Note: This is a letter sent to the editor of the Dallas Morning News during the week following Christmas, 2020.
WHAT IT IS LIKE TO GET A CANCER DIAGNOSIS DURING A PANDEMIC
We know how cruel the coronavirus can be. One of the most heart-wrenching aspects of these restrictions is the loneliness and despair of the patients who cannot be in direct contact with their loved ones.
My family has discovered how this affects those of us with serious non-COVID conditions. My wife has recently been diagnosed with an aggressive form of kidney cancer that will require chemotherapy and surgery. She has had numerous surgeries, tests, and meetings with her urologist, surgeon, and soon with her oncologist. I have not been able to be with her for any of these meetings. I sit in the car in parking garages, fast food parking lots, and the living room of our home waiting for the phone call from her and her doctors and the latest word on her condition and the planned response.
I drop her off at the hospital or the doctor’s office. Watch her disappear into the caverns of today’s medical facilities. I can’t hold her hand while she’s waiting to be called for a diagnostic procedure or a report of findings. During these meetings that describe what her condition will require I don’t see the response on her face. All I can do is listen intently to the sound of her voice and the measured carefully calibrated comments of the doctors.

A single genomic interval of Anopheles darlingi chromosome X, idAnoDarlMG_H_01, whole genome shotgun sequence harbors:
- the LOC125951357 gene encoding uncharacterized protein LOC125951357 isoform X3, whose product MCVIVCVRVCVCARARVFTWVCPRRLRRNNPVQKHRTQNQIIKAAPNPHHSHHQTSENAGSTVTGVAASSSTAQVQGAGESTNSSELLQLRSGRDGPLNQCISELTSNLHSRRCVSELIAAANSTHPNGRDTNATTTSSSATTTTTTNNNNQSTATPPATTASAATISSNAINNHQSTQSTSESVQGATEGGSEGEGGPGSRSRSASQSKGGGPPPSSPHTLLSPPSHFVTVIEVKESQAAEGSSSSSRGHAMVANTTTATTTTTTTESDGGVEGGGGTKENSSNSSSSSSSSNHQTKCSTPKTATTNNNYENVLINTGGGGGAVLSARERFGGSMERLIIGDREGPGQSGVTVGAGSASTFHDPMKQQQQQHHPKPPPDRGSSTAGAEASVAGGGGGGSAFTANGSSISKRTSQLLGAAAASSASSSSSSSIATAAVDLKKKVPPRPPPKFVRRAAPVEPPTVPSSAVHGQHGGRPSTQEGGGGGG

I know we are not alone with this situation. One of the times I was sitting in a parking lot waiting anxiously for her call, I noticed that on both sides of me were people sitting alone looking ahead vacantly in wait for a call just like me. This process is undoubtedly repeated thousands of times a day across the country with families all suffering from the distance from our loved ones in these most anxiety-laden and fear-producing experiences imaginable. We are one with the families of COVID-19 patients in this respect.
My entreaty to the caregivers is to remember that we who are in desperate straits have no desire to disturb the life-saving intensive care of COVID-19 patients. We do hope that our caregivers will recognize the difficulty of these enforced solo flights into the world of threatening illness. That you keep us as well informed as you can on a timely basis. We have no recourse other than the phone call, email, or text message for the next bit of information that will help us comfort our loved ones who are largely going it alone.
God bless all those health care professionals struggling with a once-in-a-lifetime health crisis. Those of us who stand and wait for the word on our loved ones who are suffering with one of the many conditions that plague us depend on you to help us do our best for our loved ones in their solitary journey.
Dec. 30, 2020